Emma Okonji writes on the implication of the continued adjustment of the tariff for the Treasury Single Account, which is capable of dampening innovation in the country
The federal government, last week, announced its intention to further adjust the tariff rate for Treasury Single Account (TSA), from its current one per cent that is accruable to the banks that are implementing TSA and the Financial Technology (FinTech) player that developed Remita, a payment gateway technology solution that is driving TSA. The frequent adjustment in TSA tariff by the federal government is becoming worrisome to some stakeholders as well as players in the telecoms industry that are currently pushing for the reversal of Nigeria’s bank-led cashless economy to telco-led, which is the practice in some regions.
The continued adjustment in the TSA tariff, according to them, was either an indication of government’s insincerity in fighting financial corruption and leakage in the system.
This, they further argued, could be an indication that the government was yet to see the huge benefits that Remita, the technology solution from SystemSpecs, one of the numerous FinTech players in the country’s financial industry space, has brought to the county’s financial transaction table.
The federal government, last week shocked Nigerians again, when it introduced a new TSA tariff regime effective November 1, where the service charge of all payments made to government agencies will be borne by the payer.
The federal government had explained that service charge on all payment to its Ministries, Departments and Agencies (MDAs) would be borne by the payer.
A statement released from the office of the Accountant General of the Federation (AGF), Ahmed Idris, which was the outcome of a stakeholders’ sensitisation forum on TSA had said: “In line with the global best practices and amidst dwindling revenues, the federal government has approved a new TSA tariff model which mandates that the service charge on payment to its Ministries, Departments and Agencies (MDAs) from November 1, 2018 would be borne by the payer.”
Under the new model, according to information emanating from the office the AGF, all funds collection into the TSA would require payers to bear the transaction cost, as against the initial plan where the federal government takes responsibility for the payment of transaction cost on TSA.
The new model would therefore replace the previous one wherein the merchant—in this case, the federal government—bore the charges on all transactions to the service providers on behalf of payers.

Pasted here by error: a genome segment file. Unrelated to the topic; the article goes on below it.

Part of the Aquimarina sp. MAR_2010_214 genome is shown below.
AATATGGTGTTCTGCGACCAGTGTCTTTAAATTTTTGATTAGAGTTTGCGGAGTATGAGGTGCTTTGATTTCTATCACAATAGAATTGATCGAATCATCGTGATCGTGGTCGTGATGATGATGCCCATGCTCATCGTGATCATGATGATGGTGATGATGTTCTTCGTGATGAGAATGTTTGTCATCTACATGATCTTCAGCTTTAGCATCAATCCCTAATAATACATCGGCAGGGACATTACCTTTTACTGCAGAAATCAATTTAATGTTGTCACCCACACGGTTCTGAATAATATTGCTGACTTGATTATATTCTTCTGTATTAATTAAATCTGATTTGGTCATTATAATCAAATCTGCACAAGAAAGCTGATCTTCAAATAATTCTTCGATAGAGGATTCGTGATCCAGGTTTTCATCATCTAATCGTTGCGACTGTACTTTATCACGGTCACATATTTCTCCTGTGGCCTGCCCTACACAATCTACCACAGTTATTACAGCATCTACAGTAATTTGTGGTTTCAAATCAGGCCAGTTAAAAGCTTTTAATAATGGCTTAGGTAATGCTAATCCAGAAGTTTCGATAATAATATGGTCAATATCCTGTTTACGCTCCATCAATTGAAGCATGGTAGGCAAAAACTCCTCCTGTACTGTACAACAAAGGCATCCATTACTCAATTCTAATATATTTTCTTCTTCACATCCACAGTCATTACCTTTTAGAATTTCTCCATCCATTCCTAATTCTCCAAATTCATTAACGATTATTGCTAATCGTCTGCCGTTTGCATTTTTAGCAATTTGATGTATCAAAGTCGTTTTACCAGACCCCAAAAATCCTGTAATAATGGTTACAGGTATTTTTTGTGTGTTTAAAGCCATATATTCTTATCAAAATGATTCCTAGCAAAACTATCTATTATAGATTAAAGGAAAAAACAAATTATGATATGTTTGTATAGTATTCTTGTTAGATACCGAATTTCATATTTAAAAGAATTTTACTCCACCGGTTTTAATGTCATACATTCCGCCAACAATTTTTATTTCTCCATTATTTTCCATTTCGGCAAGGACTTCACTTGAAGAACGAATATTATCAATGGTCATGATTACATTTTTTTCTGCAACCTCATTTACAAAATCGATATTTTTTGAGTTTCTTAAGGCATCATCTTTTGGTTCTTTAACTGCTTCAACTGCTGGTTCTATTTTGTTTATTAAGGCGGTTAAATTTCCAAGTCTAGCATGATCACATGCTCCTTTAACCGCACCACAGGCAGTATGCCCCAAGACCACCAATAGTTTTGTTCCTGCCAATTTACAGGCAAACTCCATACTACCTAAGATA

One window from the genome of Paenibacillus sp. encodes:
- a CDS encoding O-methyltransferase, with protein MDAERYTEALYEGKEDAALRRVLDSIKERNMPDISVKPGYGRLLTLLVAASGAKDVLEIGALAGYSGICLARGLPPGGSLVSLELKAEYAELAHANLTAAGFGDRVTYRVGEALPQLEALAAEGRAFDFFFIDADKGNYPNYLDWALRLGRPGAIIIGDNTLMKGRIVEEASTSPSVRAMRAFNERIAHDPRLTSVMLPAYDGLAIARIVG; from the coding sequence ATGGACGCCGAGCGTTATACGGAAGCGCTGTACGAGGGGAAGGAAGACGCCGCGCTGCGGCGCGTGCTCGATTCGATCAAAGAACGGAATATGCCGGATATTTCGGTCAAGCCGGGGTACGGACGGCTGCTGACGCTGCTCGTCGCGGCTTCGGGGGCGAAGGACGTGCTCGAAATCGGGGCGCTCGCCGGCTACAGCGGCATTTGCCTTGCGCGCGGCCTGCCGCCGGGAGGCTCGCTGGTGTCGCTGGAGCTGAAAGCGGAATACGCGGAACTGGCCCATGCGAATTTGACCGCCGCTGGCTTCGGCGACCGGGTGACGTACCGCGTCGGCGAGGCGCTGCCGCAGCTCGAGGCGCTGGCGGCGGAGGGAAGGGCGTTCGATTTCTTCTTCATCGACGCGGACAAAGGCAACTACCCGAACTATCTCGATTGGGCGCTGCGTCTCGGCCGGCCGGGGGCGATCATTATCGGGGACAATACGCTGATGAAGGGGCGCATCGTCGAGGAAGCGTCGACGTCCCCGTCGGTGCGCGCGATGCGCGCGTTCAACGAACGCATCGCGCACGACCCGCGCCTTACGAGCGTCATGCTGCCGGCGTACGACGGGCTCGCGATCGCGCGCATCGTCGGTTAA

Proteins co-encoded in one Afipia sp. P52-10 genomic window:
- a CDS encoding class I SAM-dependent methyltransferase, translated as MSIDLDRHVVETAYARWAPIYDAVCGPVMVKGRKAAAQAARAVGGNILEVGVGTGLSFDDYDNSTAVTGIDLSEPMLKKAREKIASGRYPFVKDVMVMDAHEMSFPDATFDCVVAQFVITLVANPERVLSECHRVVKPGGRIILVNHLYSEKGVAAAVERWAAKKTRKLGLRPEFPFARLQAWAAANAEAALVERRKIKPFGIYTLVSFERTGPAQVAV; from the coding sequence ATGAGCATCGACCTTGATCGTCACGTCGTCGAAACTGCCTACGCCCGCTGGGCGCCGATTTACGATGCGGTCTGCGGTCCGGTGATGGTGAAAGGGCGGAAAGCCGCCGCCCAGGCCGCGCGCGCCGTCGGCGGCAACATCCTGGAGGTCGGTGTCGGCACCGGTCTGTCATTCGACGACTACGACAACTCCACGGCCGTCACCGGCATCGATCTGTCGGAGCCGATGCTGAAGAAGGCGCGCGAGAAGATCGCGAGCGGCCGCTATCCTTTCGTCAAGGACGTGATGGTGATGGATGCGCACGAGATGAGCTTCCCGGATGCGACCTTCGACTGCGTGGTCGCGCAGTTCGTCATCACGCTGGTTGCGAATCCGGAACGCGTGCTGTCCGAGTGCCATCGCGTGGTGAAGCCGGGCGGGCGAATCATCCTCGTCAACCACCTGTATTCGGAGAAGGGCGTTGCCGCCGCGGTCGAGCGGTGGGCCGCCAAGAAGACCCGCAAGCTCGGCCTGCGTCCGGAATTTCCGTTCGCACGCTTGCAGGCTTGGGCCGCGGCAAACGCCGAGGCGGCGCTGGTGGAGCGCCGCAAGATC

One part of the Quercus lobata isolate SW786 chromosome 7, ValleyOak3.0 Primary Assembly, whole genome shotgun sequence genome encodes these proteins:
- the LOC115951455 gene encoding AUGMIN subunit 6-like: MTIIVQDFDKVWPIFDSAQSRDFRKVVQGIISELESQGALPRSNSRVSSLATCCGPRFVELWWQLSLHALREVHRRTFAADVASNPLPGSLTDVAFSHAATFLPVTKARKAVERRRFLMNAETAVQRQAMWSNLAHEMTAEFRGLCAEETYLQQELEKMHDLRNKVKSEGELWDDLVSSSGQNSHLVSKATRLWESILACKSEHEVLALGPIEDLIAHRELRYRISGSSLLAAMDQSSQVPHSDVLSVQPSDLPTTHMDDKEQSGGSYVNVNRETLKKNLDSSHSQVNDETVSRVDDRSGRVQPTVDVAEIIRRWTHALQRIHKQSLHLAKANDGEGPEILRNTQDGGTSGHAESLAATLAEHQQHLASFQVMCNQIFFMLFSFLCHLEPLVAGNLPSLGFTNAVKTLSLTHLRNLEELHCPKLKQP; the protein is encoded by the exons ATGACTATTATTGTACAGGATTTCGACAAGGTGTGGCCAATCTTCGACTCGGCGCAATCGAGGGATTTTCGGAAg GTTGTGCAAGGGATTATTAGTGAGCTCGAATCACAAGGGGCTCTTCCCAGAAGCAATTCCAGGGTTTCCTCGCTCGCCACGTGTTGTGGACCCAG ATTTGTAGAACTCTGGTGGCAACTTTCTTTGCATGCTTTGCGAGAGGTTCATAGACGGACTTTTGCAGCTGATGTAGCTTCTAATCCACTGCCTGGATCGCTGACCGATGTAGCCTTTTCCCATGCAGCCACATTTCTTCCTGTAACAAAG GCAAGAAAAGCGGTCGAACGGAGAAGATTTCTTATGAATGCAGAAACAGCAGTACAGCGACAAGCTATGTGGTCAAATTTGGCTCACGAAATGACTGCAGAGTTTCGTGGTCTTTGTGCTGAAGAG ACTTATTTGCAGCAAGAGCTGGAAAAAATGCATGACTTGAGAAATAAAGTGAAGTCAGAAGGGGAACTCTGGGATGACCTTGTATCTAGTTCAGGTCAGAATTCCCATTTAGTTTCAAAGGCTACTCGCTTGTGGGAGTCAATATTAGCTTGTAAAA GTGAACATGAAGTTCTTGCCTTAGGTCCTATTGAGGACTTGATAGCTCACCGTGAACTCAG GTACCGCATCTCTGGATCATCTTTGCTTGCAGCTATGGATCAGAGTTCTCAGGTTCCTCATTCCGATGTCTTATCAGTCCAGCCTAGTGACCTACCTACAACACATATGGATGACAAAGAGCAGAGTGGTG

In the previous tariff regime, the federal government is owing the technology service providers and the participating deposit money banks up to two years in service charge, a situation that has compelled SystemSpecs, the technology solution provider, to threaten to withdraw the technology solution and stop rending technical services support to TSA, if government fails to remit its service charge.
TSA Agreement Deal
The federal government had long discovered that there were huge financial leakages in the government circle, where government has over 20,000 accounts from its over 1,000 MDAs, scattered across various banks, with each of the accounts having huge money deposits that the federal government cannot readily account for.
Worried by the situation, and in a bid to address financial leakages in government MDAs, the former administration, under the leadership of President Goodluck Jonathan, in 2012, commenced the pilot TSA scheme using a unified structure of accounting for 217 MDAs for accountability and transparency in public fund management.
In August 2015, the initiative was fully implemented and covered over 1000 MDAs after a presidential directive from the present administration of President Muhammadu Buhari.
At commencement, all players on the TSA account implementation, including all commercial banks, SystemSpecs and the Central Bank of Nigeria (CBN), agreed that a fee of five per cent of funds collected is payable. But on seeing the huge volume from five per cent service charge after the initial transaction was carried out, government reversed the service charge from five per cent to one per cent and asked SystemSpecs to refund the five per cent service charge already collected, which the technology company refunded without hesitation.
The one per cent agreement was reached after SystemSpecs suggested 1.5 per cent and the banks insisted on five per cent as service charge for TSA transactions, but the federal government decided to fix one per cent, which the parties involved later agreed to.
While SystemSpecs is the technology company that developed the payment app called Remita, that is currently driving TSA in Nigeria, the banks are using Remita to implement TSA among MDAs of government, as directed by government.
The payment app is a single online platform that manages financial payments and it is capable of blocking all financial leakages in the government circle.
The New Twist
The new arrangement, according to some experts, is worrisome because government has not paid the service charges also known as the transaction cost in the last two years.
Government had only paid once in 2016, and since then had refused to make further payments even though the implementation of TSA is ongoing, and saving government huge sum of money that would have gone down the drains as financial leakages. Worried by the new twist from government, indications emerged this week that the service providers and the participating banks are threatening to withdraw their services and halt the TSA implementation process.